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BACKYARD 1 — BEVERLY HILLS, CALIFORNIA
at 9601 Oak Pass Rd. (1938—1957)
LOS ANGELES COUNTY, in the E. SANTA MONICA MOUNTAINS
Historical Macro-Moth Study (1953-1957)
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BIOTA ALONG OAK PASS ROAD DURING THE 1940's–1950's

(B) LOCAL BUTTERFLY HIGHLIGHTS
This is merely a brief summary from memory (no photos, no written records), ......But, certain remembered details may prove of interest to lepidopterists visiting (or living in) the locality today, as these notes date clear back to the 1940's-1950's, when the area was essentially “virgin ” habitat (but for the road itself). My launch into the pursuit of Lepidoptera was through the usual channel: butterflies only (to start with)!....But, by the early 1950's, I had already begun to wake up to the fact that here were all these beautiful, interesting, and essentially “unknown” MOTHS (hundreds of species — not just a mere handful of well-known and over-collected entities, like the butterflies)....Still, I continued to hunt butterfly larvae as avidly as the moths, up until the year of our departure from this locality (1957). The notes below merely record a few of the more vivid memories, primarily documenting local butterfly abundance, and sometimes giving details regarding their larvae or locally preferred foodplants. All references to street-addresses (in the 9500's to 9700's) refer specifically refer to locations along upper Oak Pass Road. The (1983) MONA checklist number is given for each species of butterfly or skipper mentioned [M-], but some of the names used below are following more recent publications.

NOTE: An asterisk (*) to the left of any plant or insect name at this website always implies an introduced or naturalized species, not “originally” native to the locality being discussed. Unfortunately, this status applies to numerous well-known weedy annuals growing in the Mediterranean climatic zone of coastal southern California. [See also HOVORE ESSAY no. ]
(1) SWALLOWTAILS (Fam. Papilionidae) — Three spp. were always present in the area: Papilio eurymedon Luc. [M-4179] was by far the most abundant (using Rhamnus ilicifolia and Prunus ilicifolia as foodplants here); next was P. rutulus L. [M-4177];  least common was P. zelicaon Luc. [M-4167].  The “weedy” perennial foodplant of the latter (fennel, *Foeniculum vulgare) was very scarce in this nearly undisturbed or “virgin” locality; only two large clumps were present in the entire district, both in disturbed roadside situations — one persisted about 100 yards north of the entry to 9626 Oak Pass for many years, and the other was near the upper Oak Pass/Summitridge intersection.  Both of these (widely separated) locations, however, often rendered larvae on the fennel, indicating that the adults (which I rarely saw) were circulating through the habitat. They were sometimes seen “hilltopping” along the Peavine Ridge fire-break (highest point in the area). Regarding Rhamnus, there was only one (large) individual of R. californica growing anywhere near 9601 (this was at 9540, on a north-facing bank), but R. ilicifolia was abundant everywhere.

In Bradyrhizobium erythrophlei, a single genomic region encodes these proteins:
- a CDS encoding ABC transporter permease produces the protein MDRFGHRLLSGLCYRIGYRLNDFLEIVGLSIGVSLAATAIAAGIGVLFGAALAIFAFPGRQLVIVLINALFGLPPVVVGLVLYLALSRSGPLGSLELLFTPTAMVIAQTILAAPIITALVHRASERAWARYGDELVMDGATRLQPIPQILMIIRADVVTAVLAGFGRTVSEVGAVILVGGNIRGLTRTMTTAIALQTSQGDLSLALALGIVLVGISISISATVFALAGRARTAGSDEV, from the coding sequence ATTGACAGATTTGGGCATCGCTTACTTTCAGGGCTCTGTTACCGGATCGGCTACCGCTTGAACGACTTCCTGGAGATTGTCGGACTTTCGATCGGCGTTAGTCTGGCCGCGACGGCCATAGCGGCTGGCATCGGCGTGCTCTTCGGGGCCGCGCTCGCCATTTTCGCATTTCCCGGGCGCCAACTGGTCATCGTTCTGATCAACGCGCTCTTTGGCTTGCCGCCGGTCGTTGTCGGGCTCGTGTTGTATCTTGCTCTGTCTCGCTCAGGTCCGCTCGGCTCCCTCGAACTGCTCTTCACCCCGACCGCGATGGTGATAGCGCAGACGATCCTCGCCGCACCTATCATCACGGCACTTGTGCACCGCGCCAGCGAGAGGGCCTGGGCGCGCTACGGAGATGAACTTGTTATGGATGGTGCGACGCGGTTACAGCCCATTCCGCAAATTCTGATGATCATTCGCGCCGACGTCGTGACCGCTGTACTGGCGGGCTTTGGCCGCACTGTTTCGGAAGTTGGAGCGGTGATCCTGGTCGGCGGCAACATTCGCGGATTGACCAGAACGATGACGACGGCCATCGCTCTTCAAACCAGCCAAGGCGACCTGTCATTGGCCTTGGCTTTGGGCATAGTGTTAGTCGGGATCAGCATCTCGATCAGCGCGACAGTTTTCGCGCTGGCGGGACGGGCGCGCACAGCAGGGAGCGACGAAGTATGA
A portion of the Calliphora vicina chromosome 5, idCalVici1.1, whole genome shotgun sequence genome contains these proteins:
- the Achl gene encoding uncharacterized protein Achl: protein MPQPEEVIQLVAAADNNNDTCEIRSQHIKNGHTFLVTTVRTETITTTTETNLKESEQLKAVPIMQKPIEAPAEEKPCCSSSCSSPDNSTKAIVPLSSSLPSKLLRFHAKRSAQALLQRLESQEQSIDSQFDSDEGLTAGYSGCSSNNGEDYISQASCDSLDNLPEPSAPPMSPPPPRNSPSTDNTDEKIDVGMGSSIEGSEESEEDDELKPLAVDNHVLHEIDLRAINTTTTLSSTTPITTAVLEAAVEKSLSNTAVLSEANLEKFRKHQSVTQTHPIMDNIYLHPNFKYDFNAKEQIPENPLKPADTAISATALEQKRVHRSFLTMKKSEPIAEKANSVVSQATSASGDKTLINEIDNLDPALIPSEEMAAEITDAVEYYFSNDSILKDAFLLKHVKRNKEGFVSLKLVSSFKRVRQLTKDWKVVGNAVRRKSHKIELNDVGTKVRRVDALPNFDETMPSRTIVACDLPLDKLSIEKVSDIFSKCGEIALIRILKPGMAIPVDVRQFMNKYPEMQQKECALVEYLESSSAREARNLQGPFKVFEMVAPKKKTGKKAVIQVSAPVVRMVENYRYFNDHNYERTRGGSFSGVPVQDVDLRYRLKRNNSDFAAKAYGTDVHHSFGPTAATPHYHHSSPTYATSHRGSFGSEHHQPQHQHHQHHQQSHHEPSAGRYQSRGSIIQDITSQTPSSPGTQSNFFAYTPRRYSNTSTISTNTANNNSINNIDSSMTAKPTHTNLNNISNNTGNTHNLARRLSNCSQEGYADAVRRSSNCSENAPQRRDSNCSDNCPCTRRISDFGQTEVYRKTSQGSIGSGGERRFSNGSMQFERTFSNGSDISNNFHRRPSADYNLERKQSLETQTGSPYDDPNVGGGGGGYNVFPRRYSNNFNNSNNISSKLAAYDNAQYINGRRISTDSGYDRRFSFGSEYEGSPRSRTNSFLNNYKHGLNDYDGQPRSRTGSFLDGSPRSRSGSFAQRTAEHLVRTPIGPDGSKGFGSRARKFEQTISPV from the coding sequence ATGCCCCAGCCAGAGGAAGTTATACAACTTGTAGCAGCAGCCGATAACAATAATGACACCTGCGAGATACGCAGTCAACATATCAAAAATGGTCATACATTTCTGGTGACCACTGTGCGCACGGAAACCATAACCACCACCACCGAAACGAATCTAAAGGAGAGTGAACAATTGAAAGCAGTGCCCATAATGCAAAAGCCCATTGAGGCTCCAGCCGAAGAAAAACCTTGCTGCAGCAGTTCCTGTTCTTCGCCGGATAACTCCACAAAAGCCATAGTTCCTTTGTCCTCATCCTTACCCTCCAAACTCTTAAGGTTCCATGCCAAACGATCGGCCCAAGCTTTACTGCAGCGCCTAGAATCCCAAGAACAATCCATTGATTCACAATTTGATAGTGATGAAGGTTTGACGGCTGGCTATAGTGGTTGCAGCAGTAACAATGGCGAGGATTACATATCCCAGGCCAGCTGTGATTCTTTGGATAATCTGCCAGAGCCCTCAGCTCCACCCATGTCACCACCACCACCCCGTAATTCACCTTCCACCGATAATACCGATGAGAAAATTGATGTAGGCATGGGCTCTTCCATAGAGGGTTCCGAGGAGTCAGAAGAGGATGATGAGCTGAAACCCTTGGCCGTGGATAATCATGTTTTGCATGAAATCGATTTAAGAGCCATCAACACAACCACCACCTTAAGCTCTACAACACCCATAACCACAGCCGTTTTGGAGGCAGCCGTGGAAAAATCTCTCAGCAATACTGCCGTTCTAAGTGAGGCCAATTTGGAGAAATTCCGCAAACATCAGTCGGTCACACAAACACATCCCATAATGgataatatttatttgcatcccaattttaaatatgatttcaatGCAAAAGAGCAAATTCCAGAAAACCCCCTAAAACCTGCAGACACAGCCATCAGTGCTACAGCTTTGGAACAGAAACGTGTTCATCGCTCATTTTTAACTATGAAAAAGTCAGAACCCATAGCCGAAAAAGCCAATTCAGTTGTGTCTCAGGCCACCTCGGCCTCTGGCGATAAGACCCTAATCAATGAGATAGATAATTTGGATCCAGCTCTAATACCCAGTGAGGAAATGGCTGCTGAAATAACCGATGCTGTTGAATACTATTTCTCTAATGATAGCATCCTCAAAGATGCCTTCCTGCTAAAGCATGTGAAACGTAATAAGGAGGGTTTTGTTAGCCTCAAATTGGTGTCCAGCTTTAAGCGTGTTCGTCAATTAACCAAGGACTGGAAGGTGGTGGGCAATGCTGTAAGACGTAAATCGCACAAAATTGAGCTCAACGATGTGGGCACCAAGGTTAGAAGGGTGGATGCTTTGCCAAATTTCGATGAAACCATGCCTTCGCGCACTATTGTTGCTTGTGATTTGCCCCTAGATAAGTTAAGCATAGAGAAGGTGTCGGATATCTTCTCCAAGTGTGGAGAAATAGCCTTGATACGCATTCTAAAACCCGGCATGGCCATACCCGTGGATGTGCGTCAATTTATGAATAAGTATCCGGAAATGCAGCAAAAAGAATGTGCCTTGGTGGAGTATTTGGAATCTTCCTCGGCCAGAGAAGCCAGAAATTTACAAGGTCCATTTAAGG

(2) WHITES & SULPHURS (Fam. Pieridae) — The Sara orange-tip, Anthocharis sara Luc. [M-4206] flew from late January (earliest emergences) into April;  they were consistently abundant every year, from late winter into early spring.  There was also a far less abundant late spring to early summer emergence (May-June), of slightly larger individuals.  The introduced (*) Brassica nigra was one foodplant that I documented here.  A favored nectaring-flower (of the early spring brood orange-tips) was the wild hyacinth, Dichelostemma pulchella, which grew in abundance on open grassy slopes and hilltops, in sunny openings between the bushes, and in grassy glades of the oak-or walnut-dominated areas, on heavy clay soils (as in the vicinity of 9626 to 9601).

Along upper Oak Pass Rd., the cloudless sulphur, Phoebis sennae (L.) [M-4228], was occasionally seen nectaring at our lantana-bank, in the garden at 9601, and always elicited a frantic dash for the net — as did males of Zerene eurydice (Bdv.), the Calif. dog-face [M-4225]!  The latter was slightly more abundant here (but by no means common); a few large individuals of its foodplant (Amorpha californica) grew for many years in openings amongst the oaks, on a north -facing slope to the southeast of 9720 Oak Pass (just below our ridge).  The first perfect male dogface that I ever captured was such an exciting event that the date was permanently “burned” into my memory: 10 OCT. 1954, in the late afternoon (visiting the lantana in our front yard)!  This specimen may still be in the L.A. County Museum collection(?)  Dog-face females were much more often seen than the males....Harford's sulphur, Colias alexandra harfordii Hy.Edw. [M-4211b] was seen occasionally, and likewise always caused a mad-dash for the net!  Possible foodplant(s) for the latter may have been one or two spp. of rattle-pods (Astragalus), which grew in the paler clay soils around 9626 Oak Pass, and down the ridge (firebreak) directly to the west of the former Colburn residence. The orange sulphur Colias eurytheme Bdv. [M-4210] was regularly seen at the lantana-bank in our garden, but never in abundance.  We had various weedy, introduced clovers (*Medicago & *Melilotus) growing around the watered areas of the garden.  A possible native foodplant may(??) have been the pink-flowered wild sweet pea, Lathyrus laetiflorus ssp. barbarae, a common perennial climber in the chaparral/oak woodland associations throughout the area.